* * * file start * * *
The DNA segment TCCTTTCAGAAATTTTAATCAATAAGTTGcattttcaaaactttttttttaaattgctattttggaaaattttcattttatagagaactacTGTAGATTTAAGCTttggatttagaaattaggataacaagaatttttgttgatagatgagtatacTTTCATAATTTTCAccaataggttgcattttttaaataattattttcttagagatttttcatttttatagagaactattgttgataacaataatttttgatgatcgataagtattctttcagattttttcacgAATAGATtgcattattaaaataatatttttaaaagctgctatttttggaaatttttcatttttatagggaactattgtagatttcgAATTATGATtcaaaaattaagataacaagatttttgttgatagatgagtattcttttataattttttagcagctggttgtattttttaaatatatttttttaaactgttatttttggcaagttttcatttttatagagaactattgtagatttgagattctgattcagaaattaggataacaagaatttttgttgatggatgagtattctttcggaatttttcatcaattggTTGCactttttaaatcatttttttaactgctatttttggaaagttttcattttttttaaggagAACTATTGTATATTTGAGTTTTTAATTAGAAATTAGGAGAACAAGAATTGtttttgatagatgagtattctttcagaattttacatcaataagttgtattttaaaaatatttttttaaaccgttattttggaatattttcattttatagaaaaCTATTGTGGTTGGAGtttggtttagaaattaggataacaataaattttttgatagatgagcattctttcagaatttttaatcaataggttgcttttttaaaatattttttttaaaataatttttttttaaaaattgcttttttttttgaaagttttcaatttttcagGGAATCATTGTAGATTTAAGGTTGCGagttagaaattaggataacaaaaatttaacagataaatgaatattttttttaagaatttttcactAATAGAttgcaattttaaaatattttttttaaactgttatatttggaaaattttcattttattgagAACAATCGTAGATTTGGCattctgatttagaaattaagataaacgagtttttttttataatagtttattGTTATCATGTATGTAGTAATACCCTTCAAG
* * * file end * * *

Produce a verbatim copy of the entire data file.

The DNA segment TCCTTTCAGAAATTTTAATCAATAAGTTGcattttcaaaactttttttttaaattgctattttggaaaattttcattttatagagaactacTGTAGATTTAAGCTttggatttagaaattaggataacaagaatttttgttgatagatgagtatacTTTCATAATTTTCAccaataggttgcattttttaaataattattttcttagagatttttcatttttatagagaactattgttgataacaataatttttgatgatcgataagtattctttcagattttttcacgAATAGATtgcattattaaaataatatttttaaaagctgctatttttggaaatttttcatttttatagggaactattgtagatttcgAATTATGATtcaaaaattaagataacaagatttttgttgatagatgagtattcttttataattttttagcagctggttgtattttttaaatatatttttttaaactgttatttttggcaagttttcatttttatagagaactattgtagatttgagattctgattcagaaattaggataacaagaatttttgttgatggatgagtattctttcggaatttttcatcaattggTTGCactttttaaatcatttttttaactgctatttttggaaagttttcattttttttaaggagAACTATTGTATATTTGAGTTTTTAATTAGAAATTAGGAGAACAAGAATTGtttttgatagatgagtattctttcagaattttacatcaataagttgtattttaaaaatatttttttaaaccgttattttggaatattttcattttatagaaaaCTATTGTGGTTGGAGtttggtttagaaattaggataacaataaattttttgatagatgagcattctttcagaatttttaatcaataggttgcttttttaaaatattttttttaaaataatttttttttaaaaattgcttttttttttgaaagttttcaatttttcagGGAATCATTGTAGATTTAAGGTTGCGagttagaaattaggataacaaaaatttaacagataaatgaatattttttttaagaatttttcactAATAGAttgcaattttaaaatattttttttaaactgttatatttggaaaattttcattttattgagAACAATCGTAGATTTGGCattctgatttagaaattaagataaacgagtttttttttataatagtttattGTTATCATGTATGTAGTAATACCCTTCAAG